consider the option of rewarding farmers for achieving their environmental
goals and not just paying them for the process of improving the
environment on their farms. For example, a farmer managing his
land to encourage the nesting lapwings should get a bonus payment
for each extra pair of lapwings he encourages to nest on his land.
This serves to encourage the farmers to take an interest in the
environmental status of his farms, further benefiting wildlife.
It is important that farmers embarking on any scheme are
paid swiftly for their environmental work.
(b) Developing Markets for Public Goods Supplied by Farmers
Farmers supply a whole array of public goods the importance
of which has been clearly demonstrated during the recent foot
and mouth outbreak. Without farmers and their land management
skills society would not have the countryside it appreciates and
enjoys. The Alliance believes that farmers need to be recognised
for the service they provide to society and be rewarded for it.
If the farmer is receiving benefit from these public goods then
he/she has the added incentive to preserve and enhance the environment.
We believe that for some public goods (such as biodiversity
and landscape) farmers should be paid for their provision by the
state. However, the Alliance believes that where possible markets
for certain public goods need to be explored and developed. For
example, flood alleviation and watershed managementfarmers
provide a service to society by allowing floodwater to be stored
on their land. They should be paid by water companies for providing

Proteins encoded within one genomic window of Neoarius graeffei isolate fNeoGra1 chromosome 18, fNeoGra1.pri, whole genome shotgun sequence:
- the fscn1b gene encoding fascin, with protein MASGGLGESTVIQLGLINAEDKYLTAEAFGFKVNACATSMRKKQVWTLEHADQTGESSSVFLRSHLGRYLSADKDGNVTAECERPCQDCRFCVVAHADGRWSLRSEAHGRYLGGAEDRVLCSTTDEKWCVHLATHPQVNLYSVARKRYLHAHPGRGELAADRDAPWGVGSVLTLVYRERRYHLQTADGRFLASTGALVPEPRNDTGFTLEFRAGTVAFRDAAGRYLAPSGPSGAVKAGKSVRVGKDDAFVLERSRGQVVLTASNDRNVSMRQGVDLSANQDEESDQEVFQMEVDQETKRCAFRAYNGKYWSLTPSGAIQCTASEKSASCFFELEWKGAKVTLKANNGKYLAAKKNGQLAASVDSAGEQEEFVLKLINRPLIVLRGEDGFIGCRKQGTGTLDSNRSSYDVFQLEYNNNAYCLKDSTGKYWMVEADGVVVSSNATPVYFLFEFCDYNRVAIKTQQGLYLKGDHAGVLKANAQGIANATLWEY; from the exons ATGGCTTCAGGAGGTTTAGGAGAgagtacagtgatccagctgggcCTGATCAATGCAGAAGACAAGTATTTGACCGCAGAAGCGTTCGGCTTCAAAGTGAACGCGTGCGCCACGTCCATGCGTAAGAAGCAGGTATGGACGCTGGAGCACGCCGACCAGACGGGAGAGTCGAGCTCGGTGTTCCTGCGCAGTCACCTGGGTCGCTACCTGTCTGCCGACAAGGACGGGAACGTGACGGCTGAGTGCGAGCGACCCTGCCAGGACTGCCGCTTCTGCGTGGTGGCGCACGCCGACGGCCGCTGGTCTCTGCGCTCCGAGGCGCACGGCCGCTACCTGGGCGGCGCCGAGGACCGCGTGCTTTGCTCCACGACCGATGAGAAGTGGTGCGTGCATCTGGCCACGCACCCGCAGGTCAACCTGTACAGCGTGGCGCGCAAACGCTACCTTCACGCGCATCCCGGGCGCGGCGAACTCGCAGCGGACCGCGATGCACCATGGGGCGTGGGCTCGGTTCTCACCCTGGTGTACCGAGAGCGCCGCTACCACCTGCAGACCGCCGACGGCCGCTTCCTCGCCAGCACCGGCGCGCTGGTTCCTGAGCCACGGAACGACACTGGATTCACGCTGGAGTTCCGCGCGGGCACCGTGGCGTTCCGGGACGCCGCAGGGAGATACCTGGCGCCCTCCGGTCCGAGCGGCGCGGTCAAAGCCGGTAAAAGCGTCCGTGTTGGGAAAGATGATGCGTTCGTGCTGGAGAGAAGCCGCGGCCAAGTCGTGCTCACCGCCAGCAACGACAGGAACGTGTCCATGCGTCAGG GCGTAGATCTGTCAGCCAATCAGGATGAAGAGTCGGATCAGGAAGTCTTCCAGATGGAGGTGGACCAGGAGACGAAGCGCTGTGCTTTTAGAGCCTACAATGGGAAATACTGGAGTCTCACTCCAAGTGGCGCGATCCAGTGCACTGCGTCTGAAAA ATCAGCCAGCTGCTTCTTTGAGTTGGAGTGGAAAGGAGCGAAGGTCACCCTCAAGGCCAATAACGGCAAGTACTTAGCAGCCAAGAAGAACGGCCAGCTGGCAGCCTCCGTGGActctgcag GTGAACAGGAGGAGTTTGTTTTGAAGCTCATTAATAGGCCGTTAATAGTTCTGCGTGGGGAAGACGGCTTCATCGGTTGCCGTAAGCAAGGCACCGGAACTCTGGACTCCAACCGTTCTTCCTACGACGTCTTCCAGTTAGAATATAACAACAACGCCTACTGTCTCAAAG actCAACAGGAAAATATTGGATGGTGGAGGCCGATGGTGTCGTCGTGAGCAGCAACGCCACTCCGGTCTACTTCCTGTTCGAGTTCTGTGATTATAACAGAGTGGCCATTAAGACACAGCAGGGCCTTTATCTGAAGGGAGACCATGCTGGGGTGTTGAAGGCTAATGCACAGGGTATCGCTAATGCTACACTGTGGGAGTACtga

this service. By not providing this service flood prevention would
be far more costly further downstream. Examples of other markets
that have potential for expansion include carbon sequestration,
forestry and biofuels.
Country sports is a prime example of achieving land stewardship
without any form of subsidy or cost to the Treasury. The environmental
benefits of country sports (such as hedge laying, woodland planting,
creation of rides, riverbank maintenance, increased numbers of
farmland birds etc) has long been recognised and needs to be promoted
further. We would expect country sports to be included as part
of the farm business plan to benefit under our LMC proposals.
Any future reform of CAP needs to be more effective at internalising
public goods. This needs to include paying for the benefits that
are not currently paid for by consumers, such as biodiversity
Farmers need to recognise the full potential of their farms,
and the development of a system that rewards farmers for supplying
public goods is a way of achieving better land stewardship.
(c) Land Management Contracts
In conjunction with the Alliance's proposals to increase
the rate of modulation and to ensure that modulated money stays
on the farm, a system of Land Management Contracts (LMC) was proposed.
The Alliance proposes that the current schemes under the ERDP
are replaced by one scheme similar to that adopted by the French.
In order for the modulated money to stay on the farm, the